Sunday, September 2, 2012

Summer Concerts

As I'd hoped and planned, I attended a number of various concerts this summer. Despite being busy in a city that doesn't exactly churn out exciting new music, I continue to believe that live music is an essential part of existence.

First, I went to see the album premiere show of a band called Shaolin Fez. Shaolin Fez is the brainchild of my acquaintance, American Sam Ferrer, who plays double bass in the Hong Kong Philharmonic Orchestra. The music he makes with SF is a unique blend of jazz, funk, rock and world music led by talented singer Jennifer Palor and accompanied by dozens of multi-talented musicians. This was the first real “gig” I’ve attended in Hong Kong and it happened in a place called the Fringe Club. I liked the Fringe Club, with its intimate setting and well-balanced sound. Overall, this concert was great fun, and gave me hope that there are some, not many but some, unique acts coming right from Hong Kong-based pop musicians.

The next three concerts I attended were all in the Hong Kong City Hall, a well-sized concert hall in downtown HK. The first was Chu Yi-Bing and his Cello Quintet. Cellist Chu Yi-Bing is a monster, as was another performer at that concert, violinist Lu Siqing. They performed a pleasant program of classical music from various eras, and the sound of the cello is always glorious, especially five of them. It’s nice to see that classical music is alive and well on the other side of the world. All the musicians in this concert were from mainland China.

Next was “The Sound of Bamboo Music.” This was essentially twenty-odd musicians playing instruments made almost entirely out of bamboo. It’s always fun to see and hear people performing on instruments I’d never heard of before. For example, there was one that looked like a giant panpipe laid flat on a stand like a marimba. But the way to play it was to clap directly in front of the different bamboo chutes, creating distinct bass pitches. The concert was very creative and enjoyable, particularly in the fact that it was brand new, entirely Chinese and preached sustainability. They group called themselves Beijing’s Green Bamboo Orchestra.  The only downside was that the director explained everything about the group and its selections in Mandarin. I went alone so I could only guess what he was saying. Fortunately, the program had an English section so I was able to follow along to some extent.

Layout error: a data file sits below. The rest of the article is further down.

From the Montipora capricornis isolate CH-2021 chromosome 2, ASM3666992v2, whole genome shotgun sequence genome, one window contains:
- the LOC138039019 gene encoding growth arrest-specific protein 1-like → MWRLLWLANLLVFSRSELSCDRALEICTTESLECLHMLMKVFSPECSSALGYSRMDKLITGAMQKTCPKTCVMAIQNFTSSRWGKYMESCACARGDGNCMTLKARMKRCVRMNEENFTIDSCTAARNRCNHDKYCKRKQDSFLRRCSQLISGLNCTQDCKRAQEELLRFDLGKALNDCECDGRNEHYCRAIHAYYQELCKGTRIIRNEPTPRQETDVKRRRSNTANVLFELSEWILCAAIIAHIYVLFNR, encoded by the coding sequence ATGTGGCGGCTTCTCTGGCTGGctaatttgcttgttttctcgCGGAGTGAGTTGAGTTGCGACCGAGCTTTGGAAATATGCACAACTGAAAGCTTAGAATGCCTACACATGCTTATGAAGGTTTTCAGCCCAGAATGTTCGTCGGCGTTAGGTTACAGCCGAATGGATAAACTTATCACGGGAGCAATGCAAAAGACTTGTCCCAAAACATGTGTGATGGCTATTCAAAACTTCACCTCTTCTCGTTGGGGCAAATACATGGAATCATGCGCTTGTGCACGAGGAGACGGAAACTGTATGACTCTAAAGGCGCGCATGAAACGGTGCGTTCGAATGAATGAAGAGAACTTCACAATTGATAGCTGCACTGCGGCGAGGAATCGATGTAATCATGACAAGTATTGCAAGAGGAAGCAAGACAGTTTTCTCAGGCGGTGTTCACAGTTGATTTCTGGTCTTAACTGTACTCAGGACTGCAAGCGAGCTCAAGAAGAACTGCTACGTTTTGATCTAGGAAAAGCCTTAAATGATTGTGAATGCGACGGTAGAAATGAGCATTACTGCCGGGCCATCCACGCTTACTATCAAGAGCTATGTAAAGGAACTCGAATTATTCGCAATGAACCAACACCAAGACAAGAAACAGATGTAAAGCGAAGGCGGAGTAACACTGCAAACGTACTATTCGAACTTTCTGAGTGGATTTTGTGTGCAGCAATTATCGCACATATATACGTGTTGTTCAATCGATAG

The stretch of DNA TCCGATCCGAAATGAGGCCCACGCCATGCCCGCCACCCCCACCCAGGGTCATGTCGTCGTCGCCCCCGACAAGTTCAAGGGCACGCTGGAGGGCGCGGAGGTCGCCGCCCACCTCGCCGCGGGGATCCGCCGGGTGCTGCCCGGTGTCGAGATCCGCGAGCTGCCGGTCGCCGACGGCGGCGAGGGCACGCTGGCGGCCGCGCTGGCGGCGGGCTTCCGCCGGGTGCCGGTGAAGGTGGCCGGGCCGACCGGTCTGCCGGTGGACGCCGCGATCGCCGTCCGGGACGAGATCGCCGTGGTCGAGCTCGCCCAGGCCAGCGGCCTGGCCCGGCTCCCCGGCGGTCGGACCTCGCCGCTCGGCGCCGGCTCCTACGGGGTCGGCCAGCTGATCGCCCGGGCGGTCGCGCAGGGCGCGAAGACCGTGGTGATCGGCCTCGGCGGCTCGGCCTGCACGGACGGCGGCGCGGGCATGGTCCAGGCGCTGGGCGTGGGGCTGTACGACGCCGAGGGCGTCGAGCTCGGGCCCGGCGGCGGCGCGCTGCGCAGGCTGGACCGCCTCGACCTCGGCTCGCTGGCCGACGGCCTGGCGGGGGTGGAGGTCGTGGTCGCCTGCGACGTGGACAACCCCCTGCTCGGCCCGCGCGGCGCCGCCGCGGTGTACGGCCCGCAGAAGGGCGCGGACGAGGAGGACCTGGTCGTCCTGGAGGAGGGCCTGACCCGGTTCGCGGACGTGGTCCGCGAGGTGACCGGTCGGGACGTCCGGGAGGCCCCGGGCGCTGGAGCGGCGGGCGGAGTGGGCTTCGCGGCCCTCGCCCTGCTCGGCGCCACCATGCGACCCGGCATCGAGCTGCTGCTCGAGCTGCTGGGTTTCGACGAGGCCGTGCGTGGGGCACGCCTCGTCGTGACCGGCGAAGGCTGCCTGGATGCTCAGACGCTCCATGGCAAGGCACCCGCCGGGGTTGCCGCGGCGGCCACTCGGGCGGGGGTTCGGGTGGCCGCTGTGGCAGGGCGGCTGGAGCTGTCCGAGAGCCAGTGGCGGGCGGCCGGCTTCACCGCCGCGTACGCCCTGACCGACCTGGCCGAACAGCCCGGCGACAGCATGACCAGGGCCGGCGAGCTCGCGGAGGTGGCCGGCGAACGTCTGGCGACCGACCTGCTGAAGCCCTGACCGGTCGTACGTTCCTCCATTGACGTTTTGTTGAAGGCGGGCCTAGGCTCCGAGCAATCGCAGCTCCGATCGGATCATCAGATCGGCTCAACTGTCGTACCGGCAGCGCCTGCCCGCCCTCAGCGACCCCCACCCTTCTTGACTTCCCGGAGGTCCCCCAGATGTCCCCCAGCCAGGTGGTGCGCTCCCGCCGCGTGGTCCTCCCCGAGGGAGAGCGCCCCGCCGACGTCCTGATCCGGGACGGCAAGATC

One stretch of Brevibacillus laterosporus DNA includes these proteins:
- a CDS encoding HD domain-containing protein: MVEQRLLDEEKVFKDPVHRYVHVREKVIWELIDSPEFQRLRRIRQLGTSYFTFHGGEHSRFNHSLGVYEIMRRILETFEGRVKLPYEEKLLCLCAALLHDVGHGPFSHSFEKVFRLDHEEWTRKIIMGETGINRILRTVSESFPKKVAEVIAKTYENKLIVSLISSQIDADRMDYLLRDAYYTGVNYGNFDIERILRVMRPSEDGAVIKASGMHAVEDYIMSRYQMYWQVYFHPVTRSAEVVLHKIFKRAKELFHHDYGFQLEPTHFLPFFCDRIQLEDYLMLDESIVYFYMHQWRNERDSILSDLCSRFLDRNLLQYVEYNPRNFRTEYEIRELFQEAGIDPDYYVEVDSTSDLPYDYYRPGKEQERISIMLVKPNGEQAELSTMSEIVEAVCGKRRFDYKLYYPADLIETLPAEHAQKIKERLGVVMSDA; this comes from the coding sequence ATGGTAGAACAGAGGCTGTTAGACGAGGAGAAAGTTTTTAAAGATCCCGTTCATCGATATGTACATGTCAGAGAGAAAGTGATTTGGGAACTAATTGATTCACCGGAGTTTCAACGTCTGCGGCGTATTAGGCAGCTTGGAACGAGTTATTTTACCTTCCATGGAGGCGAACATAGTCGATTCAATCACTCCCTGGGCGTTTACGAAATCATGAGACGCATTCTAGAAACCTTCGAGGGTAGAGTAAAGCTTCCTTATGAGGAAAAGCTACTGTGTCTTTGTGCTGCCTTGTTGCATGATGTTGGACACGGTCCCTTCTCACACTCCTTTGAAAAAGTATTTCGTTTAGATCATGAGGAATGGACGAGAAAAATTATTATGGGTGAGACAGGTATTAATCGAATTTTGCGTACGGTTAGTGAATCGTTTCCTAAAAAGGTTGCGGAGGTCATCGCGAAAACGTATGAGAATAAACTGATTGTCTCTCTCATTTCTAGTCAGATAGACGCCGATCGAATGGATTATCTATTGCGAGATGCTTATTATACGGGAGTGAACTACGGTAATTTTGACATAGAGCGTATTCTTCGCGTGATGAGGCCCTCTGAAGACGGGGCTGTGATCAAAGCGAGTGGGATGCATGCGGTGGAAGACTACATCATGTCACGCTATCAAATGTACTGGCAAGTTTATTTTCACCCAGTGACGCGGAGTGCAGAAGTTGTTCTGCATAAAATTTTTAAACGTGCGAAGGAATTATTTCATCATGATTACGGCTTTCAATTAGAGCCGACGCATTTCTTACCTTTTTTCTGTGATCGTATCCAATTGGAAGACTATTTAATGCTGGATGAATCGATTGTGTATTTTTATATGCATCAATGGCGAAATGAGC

Last, I attended the Hong Kong Bach Choir’s concert devoted to modern English composers. It was excellent, and hearing a choir brought me back to my PLU days and got me all excited about choral music again. In fact, I decided to audition for this group for the upcoming season. I made it into the Bass I section and will be a part of the group’s performance of Beethoven’s Ninth Symphony come December. I look forward to performing with an ensemble again and writing more about my first participation in the HK live music scene right here on this blog at a later date!

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